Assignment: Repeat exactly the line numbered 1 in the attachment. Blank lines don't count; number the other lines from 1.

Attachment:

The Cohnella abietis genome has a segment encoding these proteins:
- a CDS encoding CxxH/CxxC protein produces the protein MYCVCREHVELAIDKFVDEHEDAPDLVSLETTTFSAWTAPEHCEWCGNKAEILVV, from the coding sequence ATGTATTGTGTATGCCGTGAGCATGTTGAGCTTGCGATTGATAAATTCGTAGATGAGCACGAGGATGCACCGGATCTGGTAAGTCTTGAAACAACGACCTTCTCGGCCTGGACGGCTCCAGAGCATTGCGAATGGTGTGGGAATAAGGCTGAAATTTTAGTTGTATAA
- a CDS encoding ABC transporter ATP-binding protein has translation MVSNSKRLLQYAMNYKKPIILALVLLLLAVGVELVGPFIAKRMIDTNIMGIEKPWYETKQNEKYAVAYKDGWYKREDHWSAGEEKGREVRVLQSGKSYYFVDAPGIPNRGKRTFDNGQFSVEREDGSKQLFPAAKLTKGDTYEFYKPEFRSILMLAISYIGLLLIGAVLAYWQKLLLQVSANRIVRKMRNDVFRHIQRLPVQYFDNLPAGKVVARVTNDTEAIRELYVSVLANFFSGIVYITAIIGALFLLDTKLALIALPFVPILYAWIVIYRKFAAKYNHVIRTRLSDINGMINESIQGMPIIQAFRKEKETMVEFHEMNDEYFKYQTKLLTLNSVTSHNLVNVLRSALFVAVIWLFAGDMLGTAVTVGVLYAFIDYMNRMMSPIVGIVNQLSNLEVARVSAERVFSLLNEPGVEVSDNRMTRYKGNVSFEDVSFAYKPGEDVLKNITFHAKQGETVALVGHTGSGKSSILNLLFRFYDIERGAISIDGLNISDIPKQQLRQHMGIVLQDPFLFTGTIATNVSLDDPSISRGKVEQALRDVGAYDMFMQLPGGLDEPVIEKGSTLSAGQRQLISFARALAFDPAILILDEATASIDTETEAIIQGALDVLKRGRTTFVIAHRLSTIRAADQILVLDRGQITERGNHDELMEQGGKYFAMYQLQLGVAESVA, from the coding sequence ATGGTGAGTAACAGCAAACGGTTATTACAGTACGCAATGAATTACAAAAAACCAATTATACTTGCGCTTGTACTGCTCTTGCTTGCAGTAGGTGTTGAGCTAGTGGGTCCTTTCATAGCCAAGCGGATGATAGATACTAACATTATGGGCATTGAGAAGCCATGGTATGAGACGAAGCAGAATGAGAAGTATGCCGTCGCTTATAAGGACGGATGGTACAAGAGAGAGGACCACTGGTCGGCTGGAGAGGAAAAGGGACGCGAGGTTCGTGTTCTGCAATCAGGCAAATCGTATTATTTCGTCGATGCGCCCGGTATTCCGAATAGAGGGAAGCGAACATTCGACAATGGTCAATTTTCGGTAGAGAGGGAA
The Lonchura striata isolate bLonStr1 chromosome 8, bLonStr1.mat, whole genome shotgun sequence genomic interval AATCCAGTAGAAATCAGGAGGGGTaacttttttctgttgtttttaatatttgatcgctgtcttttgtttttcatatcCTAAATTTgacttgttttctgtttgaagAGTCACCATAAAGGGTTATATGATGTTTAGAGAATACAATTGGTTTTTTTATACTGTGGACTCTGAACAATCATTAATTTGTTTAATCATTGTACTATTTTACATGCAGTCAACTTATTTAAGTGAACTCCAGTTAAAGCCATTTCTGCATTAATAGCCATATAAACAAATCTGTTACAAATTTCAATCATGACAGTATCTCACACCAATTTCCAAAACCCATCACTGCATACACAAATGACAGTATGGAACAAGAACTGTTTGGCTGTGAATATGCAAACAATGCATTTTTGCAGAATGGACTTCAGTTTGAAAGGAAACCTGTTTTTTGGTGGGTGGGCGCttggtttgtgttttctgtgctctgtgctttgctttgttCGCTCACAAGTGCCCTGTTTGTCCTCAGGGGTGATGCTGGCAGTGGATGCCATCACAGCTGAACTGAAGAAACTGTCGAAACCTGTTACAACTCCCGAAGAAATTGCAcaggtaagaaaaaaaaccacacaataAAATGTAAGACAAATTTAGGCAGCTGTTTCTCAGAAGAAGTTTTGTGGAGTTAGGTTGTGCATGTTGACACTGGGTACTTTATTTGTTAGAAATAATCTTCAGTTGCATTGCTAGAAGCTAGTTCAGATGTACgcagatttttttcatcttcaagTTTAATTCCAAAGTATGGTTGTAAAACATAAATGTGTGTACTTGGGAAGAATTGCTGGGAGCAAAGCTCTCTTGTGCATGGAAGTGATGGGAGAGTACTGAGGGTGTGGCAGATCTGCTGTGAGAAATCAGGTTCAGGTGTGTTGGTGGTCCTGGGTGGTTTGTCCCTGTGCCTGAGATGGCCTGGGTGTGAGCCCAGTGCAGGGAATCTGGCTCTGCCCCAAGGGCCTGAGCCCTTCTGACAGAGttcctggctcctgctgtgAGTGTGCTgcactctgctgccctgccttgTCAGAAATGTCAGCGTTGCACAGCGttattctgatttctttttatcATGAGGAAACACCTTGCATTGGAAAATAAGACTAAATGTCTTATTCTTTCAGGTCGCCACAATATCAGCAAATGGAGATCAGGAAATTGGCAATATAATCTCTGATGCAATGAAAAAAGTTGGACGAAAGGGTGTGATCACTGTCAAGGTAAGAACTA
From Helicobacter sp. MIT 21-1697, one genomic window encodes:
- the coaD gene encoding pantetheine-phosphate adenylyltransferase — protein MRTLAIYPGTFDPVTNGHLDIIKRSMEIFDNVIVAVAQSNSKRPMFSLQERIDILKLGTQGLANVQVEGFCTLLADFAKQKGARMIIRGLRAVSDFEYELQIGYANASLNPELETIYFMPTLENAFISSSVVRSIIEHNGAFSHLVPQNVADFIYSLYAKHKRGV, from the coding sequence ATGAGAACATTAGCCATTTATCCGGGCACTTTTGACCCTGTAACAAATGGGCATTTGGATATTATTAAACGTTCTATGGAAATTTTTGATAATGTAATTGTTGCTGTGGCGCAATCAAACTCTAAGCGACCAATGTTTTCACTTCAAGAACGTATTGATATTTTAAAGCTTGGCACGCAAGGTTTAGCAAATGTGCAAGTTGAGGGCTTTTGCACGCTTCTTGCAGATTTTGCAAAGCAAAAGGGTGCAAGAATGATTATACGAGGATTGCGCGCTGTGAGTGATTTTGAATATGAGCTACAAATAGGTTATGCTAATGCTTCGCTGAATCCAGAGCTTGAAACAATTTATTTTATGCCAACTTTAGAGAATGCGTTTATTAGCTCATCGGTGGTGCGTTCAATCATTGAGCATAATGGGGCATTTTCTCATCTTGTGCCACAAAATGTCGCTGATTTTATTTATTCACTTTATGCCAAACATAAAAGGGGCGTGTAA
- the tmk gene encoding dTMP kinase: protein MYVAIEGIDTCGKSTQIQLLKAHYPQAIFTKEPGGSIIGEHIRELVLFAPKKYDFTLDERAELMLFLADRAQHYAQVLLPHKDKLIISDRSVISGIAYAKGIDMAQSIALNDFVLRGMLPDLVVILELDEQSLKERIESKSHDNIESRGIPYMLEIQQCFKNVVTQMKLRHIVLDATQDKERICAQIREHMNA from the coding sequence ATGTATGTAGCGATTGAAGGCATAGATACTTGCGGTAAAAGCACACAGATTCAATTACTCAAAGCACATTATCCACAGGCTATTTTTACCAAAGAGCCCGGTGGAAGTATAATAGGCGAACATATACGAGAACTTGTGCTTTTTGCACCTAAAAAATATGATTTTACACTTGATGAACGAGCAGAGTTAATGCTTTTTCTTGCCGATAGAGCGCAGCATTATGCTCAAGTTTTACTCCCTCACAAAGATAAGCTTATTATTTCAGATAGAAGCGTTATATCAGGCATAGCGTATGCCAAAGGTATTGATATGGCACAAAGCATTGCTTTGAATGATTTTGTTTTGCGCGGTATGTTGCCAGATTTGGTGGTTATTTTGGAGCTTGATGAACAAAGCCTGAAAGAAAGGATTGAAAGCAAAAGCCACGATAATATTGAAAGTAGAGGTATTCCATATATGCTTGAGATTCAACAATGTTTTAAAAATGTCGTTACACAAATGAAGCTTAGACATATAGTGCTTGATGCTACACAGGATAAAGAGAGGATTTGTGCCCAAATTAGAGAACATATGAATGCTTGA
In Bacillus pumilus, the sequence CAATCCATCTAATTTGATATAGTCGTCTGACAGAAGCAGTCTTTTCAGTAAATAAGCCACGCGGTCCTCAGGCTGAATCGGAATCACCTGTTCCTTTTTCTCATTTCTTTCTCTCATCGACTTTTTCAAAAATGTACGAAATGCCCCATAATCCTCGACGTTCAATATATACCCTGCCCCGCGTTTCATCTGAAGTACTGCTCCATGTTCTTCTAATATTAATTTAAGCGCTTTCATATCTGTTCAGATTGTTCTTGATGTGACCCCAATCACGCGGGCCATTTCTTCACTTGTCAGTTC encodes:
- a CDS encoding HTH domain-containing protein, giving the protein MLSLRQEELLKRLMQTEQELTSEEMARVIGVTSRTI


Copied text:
The Cohnella abietis genome has a segment encoding these proteins: